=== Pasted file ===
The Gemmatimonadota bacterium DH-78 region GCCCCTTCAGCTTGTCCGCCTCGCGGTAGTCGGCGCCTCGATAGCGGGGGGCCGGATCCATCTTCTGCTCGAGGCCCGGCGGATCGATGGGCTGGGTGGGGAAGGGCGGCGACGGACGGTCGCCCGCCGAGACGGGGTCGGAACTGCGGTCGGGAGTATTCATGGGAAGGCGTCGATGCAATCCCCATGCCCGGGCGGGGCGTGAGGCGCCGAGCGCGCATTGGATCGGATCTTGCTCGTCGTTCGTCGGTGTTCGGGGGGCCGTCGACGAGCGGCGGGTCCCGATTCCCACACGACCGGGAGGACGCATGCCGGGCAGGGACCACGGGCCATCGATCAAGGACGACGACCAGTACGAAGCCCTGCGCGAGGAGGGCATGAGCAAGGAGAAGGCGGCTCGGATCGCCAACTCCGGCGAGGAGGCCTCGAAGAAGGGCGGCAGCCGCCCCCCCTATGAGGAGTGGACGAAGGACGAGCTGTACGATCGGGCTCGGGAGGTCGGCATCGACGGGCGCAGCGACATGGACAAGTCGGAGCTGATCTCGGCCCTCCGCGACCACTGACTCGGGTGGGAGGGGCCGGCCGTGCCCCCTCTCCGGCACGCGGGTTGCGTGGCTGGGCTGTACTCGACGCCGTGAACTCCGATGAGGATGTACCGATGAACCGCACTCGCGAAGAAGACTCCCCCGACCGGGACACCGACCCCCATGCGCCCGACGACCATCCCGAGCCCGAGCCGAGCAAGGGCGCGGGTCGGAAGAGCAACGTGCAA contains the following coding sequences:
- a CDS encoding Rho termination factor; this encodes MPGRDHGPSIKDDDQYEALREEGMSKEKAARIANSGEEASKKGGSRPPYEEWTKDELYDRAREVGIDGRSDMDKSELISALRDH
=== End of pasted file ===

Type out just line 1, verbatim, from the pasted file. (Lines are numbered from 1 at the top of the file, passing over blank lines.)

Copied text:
The Gemmatimonadota bacterium DH-78 region GCCCCTTCAGCTTGTCCGCCTCGCGGTAGTCGGCGCCTCGATAGCGGGGGGCCGGATCCATCTTCTGCTCGAGGCCCGGCGGATCGATGGGCTGGGTGGGGAAGGGCGGCGACGGACGGTCGCCCGCCGAGACGGGGTCGGAACTGCGGTCGGGAGTATTCATGGGAAGGCGTCGATGCAATCCCCATGCCCGGGCGGGGCGTGAGGCGCCGAGCGCGCATTGGATCGGATCTTGCTCGTCGTTCGTCGGTGTTCGGGGGGCCGTCGACGAGCGGCGGGTCCCGATTCCCACACGACCGGGAGGACGCATGCCGGGCAGGGACCACGGGCCATCGATCAAGGACGACGACCAGTACGAAGCCCTGCGCGAGGAGGGCATGAGCAAGGAGAAGGCGGCTCGGATCGCCAACTCCGGCGAGGAGGCCTCGAAGAAGGGCGGCAGCCGCCCCCCCTATGAGGAGTGGACGAAGGACGAGCTGTACGATCGGGCTCGGGAGGTCGGCATCGACGGGCGCAGCGACATGGACAAGTCGGAGCTGATCTCGGCCCTCCGCGACCACTGACTCGGGTGGGAGGGGCCGGCCGTGCCCCCTCTCCGGCACGCGGGTTGCGTGGCTGGGCTGTACTCGACGCCGTGAACTCCGATGAGGATGTACCGATGAACCGCACTCGCGAAGAAGACTCCCCCGACCGGGACACCGACCCCCATGCGCCCGACGACCATCCCGAGCCCGAGCCGAGCAAGGGCGCGGGTCGGAAGAGCAACGTGCAA contains the following coding sequences: